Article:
Click for Video Introduced in 1985 and still currently in service, the AV-8B Harrier II is a single-engine aircraft that specializes in ground attack. This bird of prey’s multi-role mission is light attack for close-air-support for ground troops as well as air reconnaissance.

Jet Friday: How Does the AV-8B Harrier Get Its Lift?

Also read and watch the video, “Jet Friday: How Does the AV-8B Harrier Get Its Lift?”

There are other aircraft that are very effective at close-air-support, each successful because they have their own unique strength, such as the A-10 Thunderbolt II with its deadly 30mm Gatling Cannon, or the F-16 Fighting Falcon, which can deliver a large payload at a high rate of speed.

The Harrier does not deliver a payload as fast as the F-16 and it certainly does not have the big 30 MM cannon that is feared by enemy combatants. What it does boast as an advantage is its vertical or short takeoff and landing (V/STOL) capability.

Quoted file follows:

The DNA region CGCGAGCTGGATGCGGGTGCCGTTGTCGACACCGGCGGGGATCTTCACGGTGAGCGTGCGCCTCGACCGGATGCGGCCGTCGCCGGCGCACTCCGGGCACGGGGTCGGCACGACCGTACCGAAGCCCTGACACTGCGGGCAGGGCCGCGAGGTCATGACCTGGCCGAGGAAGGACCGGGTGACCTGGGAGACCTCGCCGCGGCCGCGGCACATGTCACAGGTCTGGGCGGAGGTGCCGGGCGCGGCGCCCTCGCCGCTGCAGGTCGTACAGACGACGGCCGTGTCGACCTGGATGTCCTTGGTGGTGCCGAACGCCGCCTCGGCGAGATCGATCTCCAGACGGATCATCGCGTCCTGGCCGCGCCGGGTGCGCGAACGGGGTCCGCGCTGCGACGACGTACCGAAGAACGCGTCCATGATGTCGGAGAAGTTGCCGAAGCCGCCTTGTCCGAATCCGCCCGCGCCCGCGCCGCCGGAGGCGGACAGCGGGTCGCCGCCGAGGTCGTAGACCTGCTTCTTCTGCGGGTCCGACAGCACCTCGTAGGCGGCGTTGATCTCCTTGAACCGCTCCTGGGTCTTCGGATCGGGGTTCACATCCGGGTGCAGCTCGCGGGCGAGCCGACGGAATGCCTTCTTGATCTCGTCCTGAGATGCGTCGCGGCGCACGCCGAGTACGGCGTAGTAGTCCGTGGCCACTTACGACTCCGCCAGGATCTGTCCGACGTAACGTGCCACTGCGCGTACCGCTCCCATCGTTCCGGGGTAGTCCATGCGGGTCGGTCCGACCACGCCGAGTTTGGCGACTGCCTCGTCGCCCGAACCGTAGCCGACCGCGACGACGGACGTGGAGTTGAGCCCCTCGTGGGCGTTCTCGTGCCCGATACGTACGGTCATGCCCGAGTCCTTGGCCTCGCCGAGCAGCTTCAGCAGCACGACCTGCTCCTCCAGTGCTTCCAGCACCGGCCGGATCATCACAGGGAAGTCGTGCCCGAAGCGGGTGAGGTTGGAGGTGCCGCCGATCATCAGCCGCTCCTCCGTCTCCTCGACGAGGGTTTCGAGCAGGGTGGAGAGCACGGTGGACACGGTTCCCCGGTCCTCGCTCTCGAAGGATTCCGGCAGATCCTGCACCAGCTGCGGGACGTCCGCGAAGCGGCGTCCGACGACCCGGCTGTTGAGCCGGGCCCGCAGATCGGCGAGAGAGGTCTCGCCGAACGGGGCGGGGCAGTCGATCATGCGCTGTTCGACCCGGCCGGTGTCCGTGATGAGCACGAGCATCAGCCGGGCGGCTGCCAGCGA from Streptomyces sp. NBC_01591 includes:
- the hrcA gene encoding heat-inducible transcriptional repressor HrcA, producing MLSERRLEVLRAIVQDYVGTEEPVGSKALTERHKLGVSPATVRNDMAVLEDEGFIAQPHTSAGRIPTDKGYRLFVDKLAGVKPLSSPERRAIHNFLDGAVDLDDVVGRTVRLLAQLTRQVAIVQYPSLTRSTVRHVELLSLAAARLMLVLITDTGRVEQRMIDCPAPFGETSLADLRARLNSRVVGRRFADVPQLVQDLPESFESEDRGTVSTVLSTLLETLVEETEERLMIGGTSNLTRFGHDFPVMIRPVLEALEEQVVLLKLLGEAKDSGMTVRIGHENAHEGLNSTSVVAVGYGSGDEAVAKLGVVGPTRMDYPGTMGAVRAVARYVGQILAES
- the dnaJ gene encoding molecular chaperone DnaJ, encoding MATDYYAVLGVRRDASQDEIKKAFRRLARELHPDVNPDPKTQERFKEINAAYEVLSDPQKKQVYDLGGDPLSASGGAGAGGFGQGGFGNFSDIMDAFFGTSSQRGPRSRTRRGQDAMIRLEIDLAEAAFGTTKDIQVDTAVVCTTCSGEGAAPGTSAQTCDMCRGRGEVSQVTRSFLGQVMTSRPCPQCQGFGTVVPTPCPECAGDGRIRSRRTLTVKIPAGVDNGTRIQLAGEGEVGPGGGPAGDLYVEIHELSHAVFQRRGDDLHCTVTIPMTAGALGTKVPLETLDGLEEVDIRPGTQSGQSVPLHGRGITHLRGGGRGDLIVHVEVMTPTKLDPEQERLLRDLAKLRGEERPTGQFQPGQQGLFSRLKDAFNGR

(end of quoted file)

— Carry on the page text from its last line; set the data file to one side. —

The Harrier combines the best aspects of a helicopter by providing vertical/short takeoff and the high speed of a jet. The Harrier can reach a speed of up to Mach 0.9 (673 mph). The short takeoff and landing capability allow a fast-moving fighter to remain close to the front lines by using an open field or small runway.

Want to know how the Harrier gets its lift? Below are two videos that demonstrate how it works. The first demonstrates how the nozzles lift the Harrier. The second one delivers a brief history of V/STOL and demonstrates a Harrier’s takeoff and landing operations.

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